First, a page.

Is it allergies or something else?

With the delta variant of novel coronavirus spreading across America, respiratory health is once again on the forefront of all our minds. And with flu season and fall allergies all cascading at once, there are plenty of things this time of year that may make you cough, sniffle, and sneeze. It's important to differentiate what may be causing your symptoms so that you can get the treatment you need.

So, let's roll up our sleeves and discuss the symptom overlap between the flu, allergies, and COVID-19 in order to answer that pesky question, "Is it allergies or something else?" As always, don't forget to visit Allergy Insider if you have any further allergy related questions.

Symptom Overlap

Cough, fever, shortness of breath, headaches, and fatigue are not only common overlapping symptoms between COVID-19 and the normal flu, but coughing, fatigue, and sinus headaches are can also be symptoms of allergies. Because of the overlapping symptoms between these three conditions, determining the best next steps for your health can be confusing. That's why it's important to rule-in or rule-out which of these diseases may be causing a cough, sneeze, or achy sinuses.Visiting your healthcare provider at their clinic is a good place to start to discover what's causing your symptoms.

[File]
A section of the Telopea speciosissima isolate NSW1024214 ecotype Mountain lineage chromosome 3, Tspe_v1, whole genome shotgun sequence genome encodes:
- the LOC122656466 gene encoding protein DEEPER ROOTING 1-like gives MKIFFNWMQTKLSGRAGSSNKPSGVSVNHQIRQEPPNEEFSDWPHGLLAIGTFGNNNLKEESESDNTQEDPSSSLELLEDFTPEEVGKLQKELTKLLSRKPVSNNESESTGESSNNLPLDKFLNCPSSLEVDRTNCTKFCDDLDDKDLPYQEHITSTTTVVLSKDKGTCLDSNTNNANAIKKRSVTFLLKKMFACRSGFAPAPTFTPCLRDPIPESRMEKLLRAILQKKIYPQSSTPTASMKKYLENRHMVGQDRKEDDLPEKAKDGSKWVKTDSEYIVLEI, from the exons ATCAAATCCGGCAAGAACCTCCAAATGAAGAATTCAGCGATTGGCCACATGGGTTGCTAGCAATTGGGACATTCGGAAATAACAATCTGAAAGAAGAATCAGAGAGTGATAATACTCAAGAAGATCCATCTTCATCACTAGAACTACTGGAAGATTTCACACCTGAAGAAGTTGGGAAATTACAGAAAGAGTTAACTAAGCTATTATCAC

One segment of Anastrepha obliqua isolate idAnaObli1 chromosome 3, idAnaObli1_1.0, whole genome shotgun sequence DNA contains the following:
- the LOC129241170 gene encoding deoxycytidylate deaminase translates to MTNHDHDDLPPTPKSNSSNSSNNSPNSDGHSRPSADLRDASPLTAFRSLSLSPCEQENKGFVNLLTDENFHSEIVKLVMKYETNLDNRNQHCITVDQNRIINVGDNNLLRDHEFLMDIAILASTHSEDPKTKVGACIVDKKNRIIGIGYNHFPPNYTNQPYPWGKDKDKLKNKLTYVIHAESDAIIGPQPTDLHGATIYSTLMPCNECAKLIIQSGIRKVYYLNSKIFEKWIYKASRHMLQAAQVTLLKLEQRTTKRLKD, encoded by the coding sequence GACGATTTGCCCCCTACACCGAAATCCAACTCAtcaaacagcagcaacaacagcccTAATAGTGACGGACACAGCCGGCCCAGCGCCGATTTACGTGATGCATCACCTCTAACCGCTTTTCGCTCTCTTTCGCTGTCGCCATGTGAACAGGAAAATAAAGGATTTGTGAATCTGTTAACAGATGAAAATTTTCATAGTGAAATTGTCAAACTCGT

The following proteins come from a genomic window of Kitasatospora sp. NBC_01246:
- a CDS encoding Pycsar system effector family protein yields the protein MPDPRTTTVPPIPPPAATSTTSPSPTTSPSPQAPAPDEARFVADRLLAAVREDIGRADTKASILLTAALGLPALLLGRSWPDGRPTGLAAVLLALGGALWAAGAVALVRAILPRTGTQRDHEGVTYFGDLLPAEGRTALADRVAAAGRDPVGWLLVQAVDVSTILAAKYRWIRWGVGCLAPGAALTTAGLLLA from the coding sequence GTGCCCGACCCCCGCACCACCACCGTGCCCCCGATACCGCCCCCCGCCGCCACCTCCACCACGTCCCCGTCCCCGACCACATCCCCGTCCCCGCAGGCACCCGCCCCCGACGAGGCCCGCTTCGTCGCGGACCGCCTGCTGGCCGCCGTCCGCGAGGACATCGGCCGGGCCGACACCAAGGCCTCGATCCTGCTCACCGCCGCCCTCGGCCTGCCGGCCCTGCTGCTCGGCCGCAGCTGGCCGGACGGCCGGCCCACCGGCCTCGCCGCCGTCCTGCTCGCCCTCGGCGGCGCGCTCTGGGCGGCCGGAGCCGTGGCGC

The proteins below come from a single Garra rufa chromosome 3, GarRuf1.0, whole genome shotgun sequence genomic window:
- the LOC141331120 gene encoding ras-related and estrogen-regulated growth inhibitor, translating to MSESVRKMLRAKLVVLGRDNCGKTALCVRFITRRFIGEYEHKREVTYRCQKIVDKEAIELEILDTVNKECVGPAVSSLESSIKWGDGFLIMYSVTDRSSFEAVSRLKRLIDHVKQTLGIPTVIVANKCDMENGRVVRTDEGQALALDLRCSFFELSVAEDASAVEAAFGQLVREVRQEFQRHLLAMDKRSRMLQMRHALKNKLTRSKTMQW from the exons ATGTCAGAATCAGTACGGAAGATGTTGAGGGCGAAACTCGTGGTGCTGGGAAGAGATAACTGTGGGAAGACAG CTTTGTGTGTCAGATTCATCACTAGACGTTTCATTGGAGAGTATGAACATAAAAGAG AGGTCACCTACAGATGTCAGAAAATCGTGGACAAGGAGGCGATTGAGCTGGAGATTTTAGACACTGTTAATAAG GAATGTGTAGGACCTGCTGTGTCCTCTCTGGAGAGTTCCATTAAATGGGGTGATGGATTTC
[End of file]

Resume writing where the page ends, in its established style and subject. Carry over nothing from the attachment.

What to expect at the clinic

It appears that co-infection (in other words, having both the flu and novel coronavirus) is less common; thus, in clinical practices, healthcare providers may start with testing for COVID-19 first to evaluate patients. It's possible that allergies and either the flu or novel coronavirus can occur simultaneously.

When you end up in your healthcare provider's office, your clinical history will be paramount. Expect your healthcare provider to take a detailed history to decide which testing is appropriate.

Be prepared to share:

  • Symptoms and frequency
  • Other changes in health or new symptoms that you've noticed
  • Whether you've traveled out of the country recently, or if you've had contact with anyone with a confirmed case of coronavirus.
  • Discussing with your healthcare provider if an allergy blood test is right for you may also be an important step in understanding what's causing your symptoms. Determining, for example, if your cough is due to an allergy to mold in the kitchen, or if your pet is causing your allergic asthma exacerbations may bring you closer to managing your symptoms and getting relief.

    Fill out this symptom profile prior to your appointment so you're prepared for a quick and easy conversation about allergies with your provider.

    What if it's only allergies?

    Managing your allergy symptoms may be easier than you think. Allergies "stack" until they hit a symptom threshold, causing itchy eyes, sniffles, sneezing, and more.1 If you stay below that threshold, your allergy symptoms may lessen or disappear. Reducing exposure to what you're allergic to, like keeping your pet out of the bedroom, cleaning mold in the bathroom, keeping windows shut on high pollen days, etc., may keep you below your threshold and breathing easy this fall.

    For more information on how to reduce exposure to allergic triggers or any other allergy related questions, visit Allergy Insider.


    [1] 1. 1. Wickman M. When allergies complicate allergies. Allergy. 2005;60 (Suppl 79):14–18.

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